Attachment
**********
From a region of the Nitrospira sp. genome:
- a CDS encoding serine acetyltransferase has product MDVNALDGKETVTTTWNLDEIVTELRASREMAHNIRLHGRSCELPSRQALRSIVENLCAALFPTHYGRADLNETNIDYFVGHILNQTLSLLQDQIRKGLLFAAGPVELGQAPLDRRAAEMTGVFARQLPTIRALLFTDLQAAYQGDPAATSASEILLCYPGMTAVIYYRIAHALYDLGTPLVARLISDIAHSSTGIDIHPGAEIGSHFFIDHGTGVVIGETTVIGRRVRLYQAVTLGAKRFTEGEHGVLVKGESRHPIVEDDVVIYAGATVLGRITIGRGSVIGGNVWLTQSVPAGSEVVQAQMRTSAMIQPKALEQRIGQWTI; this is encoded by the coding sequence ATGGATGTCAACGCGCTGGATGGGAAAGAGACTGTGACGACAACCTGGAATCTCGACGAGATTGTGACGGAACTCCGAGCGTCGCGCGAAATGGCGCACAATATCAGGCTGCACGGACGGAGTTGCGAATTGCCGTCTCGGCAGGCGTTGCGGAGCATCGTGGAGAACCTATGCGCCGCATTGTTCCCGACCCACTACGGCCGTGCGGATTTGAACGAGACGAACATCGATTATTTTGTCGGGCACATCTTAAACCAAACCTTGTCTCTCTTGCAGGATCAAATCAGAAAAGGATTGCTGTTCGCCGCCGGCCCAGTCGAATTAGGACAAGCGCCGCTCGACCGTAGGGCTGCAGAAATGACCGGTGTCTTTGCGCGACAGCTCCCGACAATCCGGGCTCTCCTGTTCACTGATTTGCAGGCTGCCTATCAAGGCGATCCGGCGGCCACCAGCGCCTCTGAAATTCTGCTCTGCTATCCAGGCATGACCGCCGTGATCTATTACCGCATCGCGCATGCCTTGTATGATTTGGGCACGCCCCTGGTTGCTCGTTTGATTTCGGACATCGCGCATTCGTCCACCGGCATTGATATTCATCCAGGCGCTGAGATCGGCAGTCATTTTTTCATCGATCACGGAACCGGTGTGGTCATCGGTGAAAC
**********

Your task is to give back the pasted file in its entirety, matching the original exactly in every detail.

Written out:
From a region of the Nitrospira sp. genome:
- a CDS encoding serine acetyltransferase has product MDVNALDGKETVTTTWNLDEIVTELRASREMAHNIRLHGRSCELPSRQALRSIVENLCAALFPTHYGRADLNETNIDYFVGHILNQTLSLLQDQIRKGLLFAAGPVELGQAPLDRRAAEMTGVFARQLPTIRALLFTDLQAAYQGDPAATSASEILLCYPGMTAVIYYRIAHALYDLGTPLVARLISDIAHSSTGIDIHPGAEIGSHFFIDHGTGVVIGETTVIGRRVRLYQAVTLGAKRFTEGEHGVLVKGESRHPIVEDDVVIYAGATVLGRITIGRGSVIGGNVWLTQSVPAGSEVVQAQMRTSAMIQPKALEQRIGQWTI; this is encoded by the coding sequence ATGGATGTCAACGCGCTGGATGGGAAAGAGACTGTGACGACAACCTGGAATCTCGACGAGATTGTGACGGAACTCCGAGCGTCGCGCGAAATGGCGCACAATATCAGGCTGCACGGACGGAGTTGCGAATTGCCGTCTCGGCAGGCGTTGCGGAGCATCGTGGAGAACCTATGCGCCGCATTGTTCCCGACCCACTACGGCCGTGCGGATTTGAACGAGACGAACATCGATTATTTTGTCGGGCACATCTTAAACCAAACCTTGTCTCTCTTGCAGGATCAAATCAGAAAAGGATTGCTGTTCGCCGCCGGCCCAGTCGAATTAGGACAAGCGCCGCTCGACCGTAGGGCTGCAGAAATGACCGGTGTCTTTGCGCGACAGCTCCCGACAATCCGGGCTCTCCTGTTCACTGATTTGCAGGCTGCCTATCAAGGCGATCCGGCGGCCACCAGCGCCTCTGAAATTCTGCTCTGCTATCCAGGCATGACCGCCGTGATCTATTACCGCATCGCGCATGCCTTGTATGATTTGGGCACGCCCCTGGTTGCTCGTTTGATTTCGGACATCGCGCATTCGTCCACCGGCATTGATATTCATCCAGGCGCTGAGATCGGCAGTCATTTTTTCATCGATCACGGAACCGGTGTGGTCATCGGTGAAAC